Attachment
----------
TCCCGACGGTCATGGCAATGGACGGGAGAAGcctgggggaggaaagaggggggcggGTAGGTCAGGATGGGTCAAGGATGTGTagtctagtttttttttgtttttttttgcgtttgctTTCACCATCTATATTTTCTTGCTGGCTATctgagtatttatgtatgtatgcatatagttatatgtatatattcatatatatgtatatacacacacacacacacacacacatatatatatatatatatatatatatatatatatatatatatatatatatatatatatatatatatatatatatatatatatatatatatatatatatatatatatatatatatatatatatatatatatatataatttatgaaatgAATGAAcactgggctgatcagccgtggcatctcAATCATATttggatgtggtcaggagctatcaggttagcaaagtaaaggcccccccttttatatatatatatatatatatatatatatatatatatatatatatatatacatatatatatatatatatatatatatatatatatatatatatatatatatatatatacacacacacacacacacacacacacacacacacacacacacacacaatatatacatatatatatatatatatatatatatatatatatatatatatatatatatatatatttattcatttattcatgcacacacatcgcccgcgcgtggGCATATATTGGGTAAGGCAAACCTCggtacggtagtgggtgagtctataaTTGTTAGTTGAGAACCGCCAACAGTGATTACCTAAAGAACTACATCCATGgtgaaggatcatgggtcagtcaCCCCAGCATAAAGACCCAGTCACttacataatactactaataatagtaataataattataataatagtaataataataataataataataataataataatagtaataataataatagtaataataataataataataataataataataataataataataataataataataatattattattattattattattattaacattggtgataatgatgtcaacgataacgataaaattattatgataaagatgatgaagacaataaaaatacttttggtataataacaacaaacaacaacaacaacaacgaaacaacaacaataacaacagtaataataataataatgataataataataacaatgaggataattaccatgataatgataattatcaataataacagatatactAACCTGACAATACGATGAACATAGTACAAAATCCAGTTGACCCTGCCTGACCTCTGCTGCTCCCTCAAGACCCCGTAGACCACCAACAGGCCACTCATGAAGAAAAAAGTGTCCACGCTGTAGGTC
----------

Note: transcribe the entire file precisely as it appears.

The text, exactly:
TCCCGACGGTCATGGCAATGGACGGGAGAAGcctgggggaggaaagaggggggcggGTAGGTCAGGATGGGTCAAGGATGTGTagtctagtttttttttgtttttttttgcgtttgctTTCACCATCTATATTTTCTTGCTGGCTATctgagtatttatgtatgtatgcatatagttatatgtatatattcatatatatgtatatacacacacacacacacacacacatatatatatatatatatatatatatatatatatatatatatatatatatatatatatatatatatatatatatatatatatatatatatatatatatatatatatatatatatatatatatatatatatatataatttatgaaatgAATGAAcactgggctgatcagccgtggcatctcAATCATATttggatgtggtcaggagctatcaggttagcaaagtaaaggcccccccttttatatatatatatatatatatatatatatatatatatatatatatatatacatatatatatatatatatatatatatatatatatatatatatatatatatatatatacacacacacacacacacacacacacacacacacacacacacacacaatatatacatatatatatatatatatatatatatatatatatatatatatatatatatatatatttattcatttattcatgcacacacatcgcccgcgcgtggGCATATATTGGGTAAGGCAAACCTCggtacggtagtgggtgagtctataaTTGTTAGTTGAGAACCGCCAACAGTGATTACCTAAAGAACTACATCCATGgtgaaggatcatgggtcagtcaCCCCAGCATAAAGACCCAGTCACttacataatactactaataatagtaataataattataataatagtaataataataataataataataataataataatagtaataataataatagtaataataataataataataataataataataataataataataataataataataatattattattattattattattattaacattggtgataatgatgtcaacgataacgataaaattattatgataaagatgatgaagacaataaaaatacttttggtataataacaacaaacaacaacaacaacaacgaaacaacaacaataacaacagtaataataataataatgataataataataacaatgaggataattaccatgataatgataattatcaataataacagatatactAACCTGACAATACGATGAACATAGTACAAAATCCAGTTGACCCTGCCTGACCTCTGCTGCTCCCTCAAGACCCCGTAGACCACCAACAGGCCACTCATGAAGAAAAAAGTGTCCACGCTGTAGGTC